If you cast your memory back to the early days of the World Wide Web when 56K dial-up connections were the norm, you probably remember gnashing your teeth, waiting for what seemed like an eternity for Web pages to load. By necessity, Web designers had to optimize their images so that their pages would be fast and lean, or impatient viewers would be certain to turn away in disgust. With the ubiquity of broadband connection speeds, it's not as much of an issue now as it was even as recently as five years ago, but it's still a good practice to keep an eye on file sizes and compress your graphics properly. After all, many people are now connecting to Web sites via mobile devices, and you want your site's visitors to have a good experience no matter where they're coming from.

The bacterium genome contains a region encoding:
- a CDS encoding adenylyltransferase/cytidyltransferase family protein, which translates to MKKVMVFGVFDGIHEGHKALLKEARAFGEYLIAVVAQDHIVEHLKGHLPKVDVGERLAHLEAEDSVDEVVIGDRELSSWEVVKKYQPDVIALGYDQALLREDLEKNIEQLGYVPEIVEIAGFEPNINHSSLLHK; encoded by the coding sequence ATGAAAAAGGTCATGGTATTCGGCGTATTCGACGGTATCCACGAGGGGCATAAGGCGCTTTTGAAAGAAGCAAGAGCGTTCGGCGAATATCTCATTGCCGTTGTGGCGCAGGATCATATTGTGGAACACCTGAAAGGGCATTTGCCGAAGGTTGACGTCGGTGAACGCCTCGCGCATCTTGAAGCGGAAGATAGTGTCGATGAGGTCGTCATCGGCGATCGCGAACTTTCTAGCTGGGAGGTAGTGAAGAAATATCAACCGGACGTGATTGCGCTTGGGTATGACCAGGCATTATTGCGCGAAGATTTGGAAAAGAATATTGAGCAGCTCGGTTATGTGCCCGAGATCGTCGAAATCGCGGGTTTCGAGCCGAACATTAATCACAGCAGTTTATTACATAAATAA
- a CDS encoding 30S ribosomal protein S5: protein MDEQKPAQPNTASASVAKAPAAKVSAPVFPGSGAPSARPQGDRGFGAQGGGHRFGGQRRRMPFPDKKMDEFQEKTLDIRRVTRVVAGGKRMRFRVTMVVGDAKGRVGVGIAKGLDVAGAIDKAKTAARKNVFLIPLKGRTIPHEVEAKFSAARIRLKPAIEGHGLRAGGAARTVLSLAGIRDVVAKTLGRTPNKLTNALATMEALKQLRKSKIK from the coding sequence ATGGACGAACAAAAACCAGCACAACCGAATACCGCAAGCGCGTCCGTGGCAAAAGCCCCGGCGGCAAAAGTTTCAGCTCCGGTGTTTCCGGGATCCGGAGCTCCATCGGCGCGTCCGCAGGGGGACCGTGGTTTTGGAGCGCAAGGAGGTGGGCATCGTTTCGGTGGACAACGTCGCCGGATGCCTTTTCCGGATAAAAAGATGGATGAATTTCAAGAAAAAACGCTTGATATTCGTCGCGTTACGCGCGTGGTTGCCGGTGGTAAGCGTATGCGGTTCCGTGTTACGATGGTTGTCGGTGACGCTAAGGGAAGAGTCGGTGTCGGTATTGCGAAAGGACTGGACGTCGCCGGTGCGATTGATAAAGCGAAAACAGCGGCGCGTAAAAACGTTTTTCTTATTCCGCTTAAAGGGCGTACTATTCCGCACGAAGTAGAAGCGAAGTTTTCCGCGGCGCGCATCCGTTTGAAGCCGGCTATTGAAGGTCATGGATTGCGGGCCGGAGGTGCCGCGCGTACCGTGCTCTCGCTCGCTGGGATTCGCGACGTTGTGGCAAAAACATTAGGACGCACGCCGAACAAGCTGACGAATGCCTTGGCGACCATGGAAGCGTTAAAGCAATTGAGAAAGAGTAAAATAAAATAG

What follows is an examination of many of the most important things to consider when preparing images for use on the Web.
As discussed back in Chapter 7, there are a few standard image formats that Web browsers can display: GIF, JPEG, PNG, and in rare cases, WBMP. Here's a quick review:
GIF. Short for Graphic Interchange Format, GIF is one of the bread-and-butter image formats for displaying images on the Internet. Capable of displaying images with a maximum of 256 colors (or 8 bits per channel), this format is great at handling images with sharp distinctions between areas of solid color, such as line drawings, logos, or text.
The colors that are ...